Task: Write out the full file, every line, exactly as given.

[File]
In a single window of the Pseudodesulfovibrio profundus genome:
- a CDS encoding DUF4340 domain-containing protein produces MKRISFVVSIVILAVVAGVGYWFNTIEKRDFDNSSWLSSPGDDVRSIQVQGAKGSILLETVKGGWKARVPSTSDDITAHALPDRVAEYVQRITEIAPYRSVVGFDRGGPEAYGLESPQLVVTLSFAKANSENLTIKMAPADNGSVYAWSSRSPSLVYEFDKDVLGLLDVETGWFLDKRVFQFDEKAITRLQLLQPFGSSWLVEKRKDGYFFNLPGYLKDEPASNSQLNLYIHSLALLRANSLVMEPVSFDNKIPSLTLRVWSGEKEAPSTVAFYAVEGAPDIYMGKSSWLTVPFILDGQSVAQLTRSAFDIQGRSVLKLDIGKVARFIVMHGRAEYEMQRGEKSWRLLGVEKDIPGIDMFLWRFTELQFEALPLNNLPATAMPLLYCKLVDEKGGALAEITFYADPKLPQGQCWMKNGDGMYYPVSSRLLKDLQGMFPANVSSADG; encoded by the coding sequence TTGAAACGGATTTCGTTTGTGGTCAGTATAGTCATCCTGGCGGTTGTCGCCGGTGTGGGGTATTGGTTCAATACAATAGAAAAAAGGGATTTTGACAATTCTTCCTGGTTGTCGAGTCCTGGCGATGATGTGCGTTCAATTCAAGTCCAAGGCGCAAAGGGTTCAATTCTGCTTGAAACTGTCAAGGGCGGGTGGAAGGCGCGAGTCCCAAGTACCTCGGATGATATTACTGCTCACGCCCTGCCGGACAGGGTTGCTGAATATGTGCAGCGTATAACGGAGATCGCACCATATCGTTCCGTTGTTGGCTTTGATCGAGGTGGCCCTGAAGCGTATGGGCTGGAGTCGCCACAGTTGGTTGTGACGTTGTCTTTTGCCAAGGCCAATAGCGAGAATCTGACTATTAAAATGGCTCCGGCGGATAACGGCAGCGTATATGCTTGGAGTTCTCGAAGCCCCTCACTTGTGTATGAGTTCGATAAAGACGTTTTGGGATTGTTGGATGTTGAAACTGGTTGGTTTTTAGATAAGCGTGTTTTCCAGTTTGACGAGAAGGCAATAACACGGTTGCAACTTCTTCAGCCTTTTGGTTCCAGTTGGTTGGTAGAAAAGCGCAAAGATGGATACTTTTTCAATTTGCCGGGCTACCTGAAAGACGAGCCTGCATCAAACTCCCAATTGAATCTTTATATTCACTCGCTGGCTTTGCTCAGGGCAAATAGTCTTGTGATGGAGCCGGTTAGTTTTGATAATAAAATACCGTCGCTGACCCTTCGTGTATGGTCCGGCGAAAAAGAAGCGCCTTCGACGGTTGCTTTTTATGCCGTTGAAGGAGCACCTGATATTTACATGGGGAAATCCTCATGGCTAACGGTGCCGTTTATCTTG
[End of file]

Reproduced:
In a single window of the Pseudodesulfovibrio profundus genome:
- a CDS encoding DUF4340 domain-containing protein produces MKRISFVVSIVILAVVAGVGYWFNTIEKRDFDNSSWLSSPGDDVRSIQVQGAKGSILLETVKGGWKARVPSTSDDITAHALPDRVAEYVQRITEIAPYRSVVGFDRGGPEAYGLESPQLVVTLSFAKANSENLTIKMAPADNGSVYAWSSRSPSLVYEFDKDVLGLLDVETGWFLDKRVFQFDEKAITRLQLLQPFGSSWLVEKRKDGYFFNLPGYLKDEPASNSQLNLYIHSLALLRANSLVMEPVSFDNKIPSLTLRVWSGEKEAPSTVAFYAVEGAPDIYMGKSSWLTVPFILDGQSVAQLTRSAFDIQGRSVLKLDIGKVARFIVMHGRAEYEMQRGEKSWRLLGVEKDIPGIDMFLWRFTELQFEALPLNNLPATAMPLLYCKLVDEKGGALAEITFYADPKLPQGQCWMKNGDGMYYPVSSRLLKDLQGMFPANVSSADG; encoded by the coding sequence TTGAAACGGATTTCGTTTGTGGTCAGTATAGTCATCCTGGCGGTTGTCGCCGGTGTGGGGTATTGGTTCAATACAATAGAAAAAAGGGATTTTGACAATTCTTCCTGGTTGTCGAGTCCTGGCGATGATGTGCGTTCAATTCAAGTCCAAGGCGCAAAGGGTTCAATTCTGCTTGAAACTGTCAAGGGCGGGTGGAAGGCGCGAGTCCCAAGTACCTCGGATGATATTACTGCTCACGCCCTGCCGGACAGGGTTGCTGAATATGTGCAGCGTATAACGGAGATCGCACCATATCGTTCCGTTGTTGGCTTTGATCGAGGTGGCCCTGAAGCGTATGGGCTGGAGTCGCCACAGTTGGTTGTGACGTTGTCTTTTGCCAAGGCCAATAGCGAGAATCTGACTATTAAAATGGCTCCGGCGGATAACGGCAGCGTATATGCTTGGAGTTCTCGAAGCCCCTCACTTGTGTATGAGTTCGATAAAGACGTTTTGGGATTGTTGGATGTTGAAACTGGTTGGTTTTTAGATAAGCGTGTTTTCCAGTTTGACGAGAAGGCAATAACACGGTTGCAACTTCTTCAGCCTTTTGGTTCCAGTTGGTTGGTAGAAAAGCGCAAAGATGGATACTTTTTCAATTTGCCGGGCTACCTGAAAGACGAGCCTGCATCAAACTCCCAATTGAATCTTTATATTCACTCGCTGGCTTTGCTCAGGGCAAATAGTCTTGTGATGGAGCCGGTTAGTTTTGATAATAAAATACCGTCGCTGACCCTTCGTGTATGGTCCGGCGAAAAAGAAGCGCCTTCGACGGTTGCTTTTTATGCCGTTGAAGGAGCACCTGATATTTACATGGGGAAATCCTCATGGCTAACGGTGCCGTTTATCTTG